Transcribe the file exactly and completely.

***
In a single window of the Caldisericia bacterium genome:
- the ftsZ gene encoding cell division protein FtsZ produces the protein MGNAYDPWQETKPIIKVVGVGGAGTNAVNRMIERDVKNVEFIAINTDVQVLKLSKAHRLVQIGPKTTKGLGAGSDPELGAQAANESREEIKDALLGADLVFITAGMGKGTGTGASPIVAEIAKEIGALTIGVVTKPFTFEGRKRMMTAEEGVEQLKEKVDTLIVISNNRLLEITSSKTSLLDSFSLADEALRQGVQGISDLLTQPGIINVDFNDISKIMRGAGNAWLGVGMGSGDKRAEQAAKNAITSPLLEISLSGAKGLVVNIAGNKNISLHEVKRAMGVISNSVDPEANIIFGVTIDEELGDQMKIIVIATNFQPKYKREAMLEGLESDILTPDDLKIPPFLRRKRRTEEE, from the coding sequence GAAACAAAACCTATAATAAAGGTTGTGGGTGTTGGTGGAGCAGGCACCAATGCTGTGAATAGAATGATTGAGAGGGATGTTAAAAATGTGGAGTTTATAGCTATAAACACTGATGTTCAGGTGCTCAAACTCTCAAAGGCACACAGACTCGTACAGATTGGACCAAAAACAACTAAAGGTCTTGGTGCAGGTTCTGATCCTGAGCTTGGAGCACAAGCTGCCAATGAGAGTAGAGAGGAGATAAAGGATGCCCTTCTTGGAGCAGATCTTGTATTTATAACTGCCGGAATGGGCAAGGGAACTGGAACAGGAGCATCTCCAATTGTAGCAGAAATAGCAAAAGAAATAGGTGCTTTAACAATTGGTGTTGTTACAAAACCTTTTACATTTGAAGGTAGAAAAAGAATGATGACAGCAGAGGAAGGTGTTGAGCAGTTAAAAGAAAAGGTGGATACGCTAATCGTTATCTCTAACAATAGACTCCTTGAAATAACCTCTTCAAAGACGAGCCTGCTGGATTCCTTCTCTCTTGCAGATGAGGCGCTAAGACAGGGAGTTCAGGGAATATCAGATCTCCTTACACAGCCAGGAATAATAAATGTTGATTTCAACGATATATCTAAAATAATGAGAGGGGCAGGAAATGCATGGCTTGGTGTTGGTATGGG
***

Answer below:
In a single window of the Caldisericia bacterium genome:
- the ftsZ gene encoding cell division protein FtsZ produces the protein MGNAYDPWQETKPIIKVVGVGGAGTNAVNRMIERDVKNVEFIAINTDVQVLKLSKAHRLVQIGPKTTKGLGAGSDPELGAQAANESREEIKDALLGADLVFITAGMGKGTGTGASPIVAEIAKEIGALTIGVVTKPFTFEGRKRMMTAEEGVEQLKEKVDTLIVISNNRLLEITSSKTSLLDSFSLADEALRQGVQGISDLLTQPGIINVDFNDISKIMRGAGNAWLGVGMGSGDKRAEQAAKNAITSPLLEISLSGAKGLVVNIAGNKNISLHEVKRAMGVISNSVDPEANIIFGVTIDEELGDQMKIIVIATNFQPKYKREAMLEGLESDILTPDDLKIPPFLRRKRRTEEE, from the coding sequence GAAACAAAACCTATAATAAAGGTTGTGGGTGTTGGTGGAGCAGGCACCAATGCTGTGAATAGAATGATTGAGAGGGATGTTAAAAATGTGGAGTTTATAGCTATAAACACTGATGTTCAGGTGCTCAAACTCTCAAAGGCACACAGACTCGTACAGATTGGACCAAAAACAACTAAAGGTCTTGGTGCAGGTTCTGATCCTGAGCTTGGAGCACAAGCTGCCAATGAGAGTAGAGAGGAGATAAAGGATGCCCTTCTTGGAGCAGATCTTGTATTTATAACTGCCGGAATGGGCAAGGGAACTGGAACAGGAGCATCTCCAATTGTAGCAGAAATAGCAAAAGAAATAGGTGCTTTAACAATTGGTGTTGTTACAAAACCTTTTACATTTGAAGGTAGAAAAAGAATGATGACAGCAGAGGAAGGTGTTGAGCAGTTAAAAGAAAAGGTGGATACGCTAATCGTTATCTCTAACAATAGACTCCTTGAAATAACCTCTTCAAAGACGAGCCTGCTGGATTCCTTCTCTCTTGCAGATGAGGCGCTAAGACAGGGAGTTCAGGGAATATCAGATCTCCTTACACAGCCAGGAATAATAAATGTTGATTTCAACGATATATCTAAAATAATGAGAGGGGCAGGAAATGCATGGCTTGGTGTTGGTATGGG